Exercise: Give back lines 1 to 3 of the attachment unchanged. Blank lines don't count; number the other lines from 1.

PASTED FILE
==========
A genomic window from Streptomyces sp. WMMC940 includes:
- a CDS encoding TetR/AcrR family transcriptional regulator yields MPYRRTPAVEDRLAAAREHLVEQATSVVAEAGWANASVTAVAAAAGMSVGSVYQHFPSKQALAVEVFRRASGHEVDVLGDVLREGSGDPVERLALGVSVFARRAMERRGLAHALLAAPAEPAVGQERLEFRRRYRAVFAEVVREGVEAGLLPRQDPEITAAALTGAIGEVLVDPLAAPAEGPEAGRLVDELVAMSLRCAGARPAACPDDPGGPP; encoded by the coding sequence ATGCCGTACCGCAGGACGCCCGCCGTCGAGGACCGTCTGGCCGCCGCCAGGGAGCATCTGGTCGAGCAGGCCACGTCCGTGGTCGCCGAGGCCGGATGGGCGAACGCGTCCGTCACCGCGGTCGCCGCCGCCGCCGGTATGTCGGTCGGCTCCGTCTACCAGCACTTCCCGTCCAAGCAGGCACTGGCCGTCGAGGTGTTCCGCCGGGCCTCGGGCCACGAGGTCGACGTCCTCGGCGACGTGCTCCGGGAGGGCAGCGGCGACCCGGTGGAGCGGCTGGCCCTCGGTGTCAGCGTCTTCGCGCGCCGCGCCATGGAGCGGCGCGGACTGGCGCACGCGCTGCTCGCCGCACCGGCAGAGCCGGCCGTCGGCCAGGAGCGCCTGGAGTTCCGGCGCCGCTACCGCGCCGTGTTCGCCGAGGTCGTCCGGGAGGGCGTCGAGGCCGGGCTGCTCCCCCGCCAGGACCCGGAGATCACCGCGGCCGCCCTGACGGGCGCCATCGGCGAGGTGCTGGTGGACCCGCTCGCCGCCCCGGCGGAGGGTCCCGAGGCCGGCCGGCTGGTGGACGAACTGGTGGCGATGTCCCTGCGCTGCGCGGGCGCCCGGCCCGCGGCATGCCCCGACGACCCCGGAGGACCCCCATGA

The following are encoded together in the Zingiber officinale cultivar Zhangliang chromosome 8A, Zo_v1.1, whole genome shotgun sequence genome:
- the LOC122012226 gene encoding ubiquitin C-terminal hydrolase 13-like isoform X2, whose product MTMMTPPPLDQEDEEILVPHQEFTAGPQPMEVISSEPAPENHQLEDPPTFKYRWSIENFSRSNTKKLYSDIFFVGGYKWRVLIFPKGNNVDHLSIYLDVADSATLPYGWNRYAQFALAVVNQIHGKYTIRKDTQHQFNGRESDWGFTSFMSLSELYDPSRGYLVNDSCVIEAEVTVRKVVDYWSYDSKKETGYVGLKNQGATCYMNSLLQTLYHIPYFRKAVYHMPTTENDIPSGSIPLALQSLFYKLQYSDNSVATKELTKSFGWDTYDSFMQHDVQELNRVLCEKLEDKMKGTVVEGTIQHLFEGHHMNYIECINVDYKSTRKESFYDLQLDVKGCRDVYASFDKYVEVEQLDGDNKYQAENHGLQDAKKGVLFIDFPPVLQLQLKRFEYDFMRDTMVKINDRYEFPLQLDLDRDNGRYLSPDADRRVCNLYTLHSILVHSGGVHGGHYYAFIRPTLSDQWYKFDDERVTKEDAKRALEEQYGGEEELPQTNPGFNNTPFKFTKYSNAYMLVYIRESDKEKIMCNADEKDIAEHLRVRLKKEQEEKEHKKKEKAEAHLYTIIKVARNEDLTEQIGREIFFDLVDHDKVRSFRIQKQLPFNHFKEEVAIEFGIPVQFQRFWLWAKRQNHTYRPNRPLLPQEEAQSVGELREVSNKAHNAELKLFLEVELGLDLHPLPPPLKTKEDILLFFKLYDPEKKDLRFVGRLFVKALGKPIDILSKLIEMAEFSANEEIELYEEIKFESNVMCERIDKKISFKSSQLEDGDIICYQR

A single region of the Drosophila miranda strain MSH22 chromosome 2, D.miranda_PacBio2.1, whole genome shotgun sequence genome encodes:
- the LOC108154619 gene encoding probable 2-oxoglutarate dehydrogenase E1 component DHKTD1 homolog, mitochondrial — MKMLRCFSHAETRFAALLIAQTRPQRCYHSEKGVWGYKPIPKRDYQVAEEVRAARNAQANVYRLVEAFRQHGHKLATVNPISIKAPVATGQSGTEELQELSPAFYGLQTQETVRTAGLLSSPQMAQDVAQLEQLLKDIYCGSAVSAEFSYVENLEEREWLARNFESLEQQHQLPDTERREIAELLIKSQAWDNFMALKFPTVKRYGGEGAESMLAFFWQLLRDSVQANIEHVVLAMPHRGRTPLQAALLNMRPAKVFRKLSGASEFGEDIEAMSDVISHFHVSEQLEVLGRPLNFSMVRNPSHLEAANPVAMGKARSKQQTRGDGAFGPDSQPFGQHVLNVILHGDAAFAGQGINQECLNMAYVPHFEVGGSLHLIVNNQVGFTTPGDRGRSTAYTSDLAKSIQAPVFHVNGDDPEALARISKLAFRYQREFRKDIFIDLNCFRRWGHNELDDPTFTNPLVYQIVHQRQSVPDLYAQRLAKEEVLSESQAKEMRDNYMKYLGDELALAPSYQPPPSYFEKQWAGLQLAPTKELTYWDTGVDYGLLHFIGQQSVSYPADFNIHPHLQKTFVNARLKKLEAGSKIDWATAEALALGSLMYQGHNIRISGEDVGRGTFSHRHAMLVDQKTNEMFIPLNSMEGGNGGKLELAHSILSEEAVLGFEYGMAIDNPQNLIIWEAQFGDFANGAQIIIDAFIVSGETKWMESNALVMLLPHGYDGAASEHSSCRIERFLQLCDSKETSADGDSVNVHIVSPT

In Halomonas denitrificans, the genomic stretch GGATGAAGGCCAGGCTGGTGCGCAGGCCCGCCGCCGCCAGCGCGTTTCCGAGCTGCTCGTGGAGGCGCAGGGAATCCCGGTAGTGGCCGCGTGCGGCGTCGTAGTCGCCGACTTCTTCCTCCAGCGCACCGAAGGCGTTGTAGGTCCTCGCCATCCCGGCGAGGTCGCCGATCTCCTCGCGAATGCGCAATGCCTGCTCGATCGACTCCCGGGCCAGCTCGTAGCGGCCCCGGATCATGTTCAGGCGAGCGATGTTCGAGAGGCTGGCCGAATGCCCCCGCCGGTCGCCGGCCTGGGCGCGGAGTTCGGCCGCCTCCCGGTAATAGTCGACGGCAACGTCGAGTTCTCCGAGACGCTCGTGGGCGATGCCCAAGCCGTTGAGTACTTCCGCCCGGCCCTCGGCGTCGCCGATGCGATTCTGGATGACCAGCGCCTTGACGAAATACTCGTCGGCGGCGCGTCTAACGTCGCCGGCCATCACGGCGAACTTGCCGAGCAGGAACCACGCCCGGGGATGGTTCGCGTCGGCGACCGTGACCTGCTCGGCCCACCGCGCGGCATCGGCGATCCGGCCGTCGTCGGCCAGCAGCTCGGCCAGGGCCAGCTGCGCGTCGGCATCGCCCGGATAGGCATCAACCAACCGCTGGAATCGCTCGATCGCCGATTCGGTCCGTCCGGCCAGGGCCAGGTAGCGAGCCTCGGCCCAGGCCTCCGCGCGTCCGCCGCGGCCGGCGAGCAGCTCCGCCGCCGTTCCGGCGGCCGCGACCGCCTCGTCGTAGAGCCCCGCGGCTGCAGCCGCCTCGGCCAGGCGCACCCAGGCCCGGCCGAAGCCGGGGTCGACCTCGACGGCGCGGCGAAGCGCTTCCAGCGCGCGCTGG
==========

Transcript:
A genomic window from Streptomyces sp. WMMC940 includes:
- a CDS encoding TetR/AcrR family transcriptional regulator yields MPYRRTPAVEDRLAAAREHLVEQATSVVAEAGWANASVTAVAAAAGMSVGSVYQHFPSKQALAVEVFRRASGHEVDVLGDVLREGSGDPVERLALGVSVFARRAMERRGLAHALLAAPAEPAVGQERLEFRRRYRAVFAEVVREGVEAGLLPRQDPEITAAALTGAIGEVLVDPLAAPAEGPEAGRLVDELVAMSLRCAGARPAACPDDPGGPP; encoded by the coding sequence ATGCCGTACCGCAGGACGCCCGCCGTCGAGGACCGTCTGGCCGCCGCCAGGGAGCATCTGGTCGAGCAGGCCACGTCCGTGGTCGCCGAGGCCGGATGGGCGAACGCGTCCGTCACCGCGGTCGCCGCCGCCGCCGGTATGTCGGTCGGCTCCGTCTACCAGCACTTCCCGTCCAAGCAGGCACTGGCCGTCGAGGTGTTCCGCCGGGCCTCGGGCCACGAGGTCGACGTCCTCGGCGACGTGCTCCGGGAGGGCAGCGGCGACCCGGTGGAGCGGCTGGCCCTCGGTGTCAGCGTCTTCGCGCGCCGCGCCATGGAGCGGCGCGGACTGGCGCACGCGCTGCTCGCCGCACCGGCAGAGCCGGCCGTCGGCCAGGAGCGCCTGGAGTTCCGGCGCCGCTACCGCGCCGTGTTCGCCGAGGTCGTCCGGGAGGGCGTCGAGGCCGGGCTGCTCCCCCGCCAGGACCCGGAGATCACCGCGGCCGCCCTGACGGGCGCCATCGGCGAGGTGCTGGTGGACCCGCTCGCCGCCCCGGCGGAGGGTCCCGAGGCCGGCCGGCTGGTGGACGAACTGGTGGCGATGTCCCTGCGCTGCGCGGGCGCCCGGCCCGCGGCATGCCCCGACGACCCCGGAGGACCCCCATGA

The following are encoded together in the Zingiber officinale cultivar Zhangliang chromosome 8A, Zo_v1.1, whole genome shotgun sequence genome: